The Securities and Exchange Commission has amended the rules governing its whistleblower program, which was established in 2010 under the Dodd-Frank Act.
The first rule change allows the SEC to pay whistleblowers for their information and assistance in connection with non-SEC actions in additional circumstances. The second affirms the SEC’s authority “to consider the dollar amount of a potential award for the limited purpose of increasing an award but not to lower an award.”
Specifically, the SEC amended Rule 21F-3 to allow the SEC to pay whistleblower awards for certain actions brought by other entities, including designated federal agencies, in cases where those awards might otherwise be paid under the other entity’s whistleblower program. The amendments allow for such awards when the other entity’s program is not comparable to the SEC’s program, or if the maximum award that it could pay on the related action would not exceed $5 million.
Further, the amendments affirm the SEC authority under Rule 21F-6 to consider the dollar amount of a potential award for the limited purpose of increasing the award amount, and it would eliminate the SEC’s authority to consider the dollar amount of a potential award for the purpose of decreasing it.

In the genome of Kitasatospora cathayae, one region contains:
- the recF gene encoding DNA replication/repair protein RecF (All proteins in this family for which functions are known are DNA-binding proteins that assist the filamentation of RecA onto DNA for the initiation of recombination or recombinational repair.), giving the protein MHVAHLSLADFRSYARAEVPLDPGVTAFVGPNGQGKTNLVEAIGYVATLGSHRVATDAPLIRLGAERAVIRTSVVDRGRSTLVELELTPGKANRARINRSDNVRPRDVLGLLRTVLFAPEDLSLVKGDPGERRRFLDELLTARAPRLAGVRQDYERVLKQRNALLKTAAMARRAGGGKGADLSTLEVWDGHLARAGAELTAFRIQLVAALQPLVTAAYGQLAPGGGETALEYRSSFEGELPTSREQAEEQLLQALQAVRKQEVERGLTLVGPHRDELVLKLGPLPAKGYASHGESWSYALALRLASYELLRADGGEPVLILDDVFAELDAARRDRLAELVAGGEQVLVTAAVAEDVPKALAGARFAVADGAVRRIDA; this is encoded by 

The SEC’s whistleblower program was established in 2010 to encourage individuals to report “high-quality tips” to the SEC and help the agency detect wrongdoing. Since inception, enforcement matters brought using original information from meritorious whistleblowers have resulted in orders for more than $5 billion in total monetary sanctions. The SEC has awarded more than $1.3 billion to whistleblowers under the program.
The amendments will become effective 30 days after publication in the Federal Register.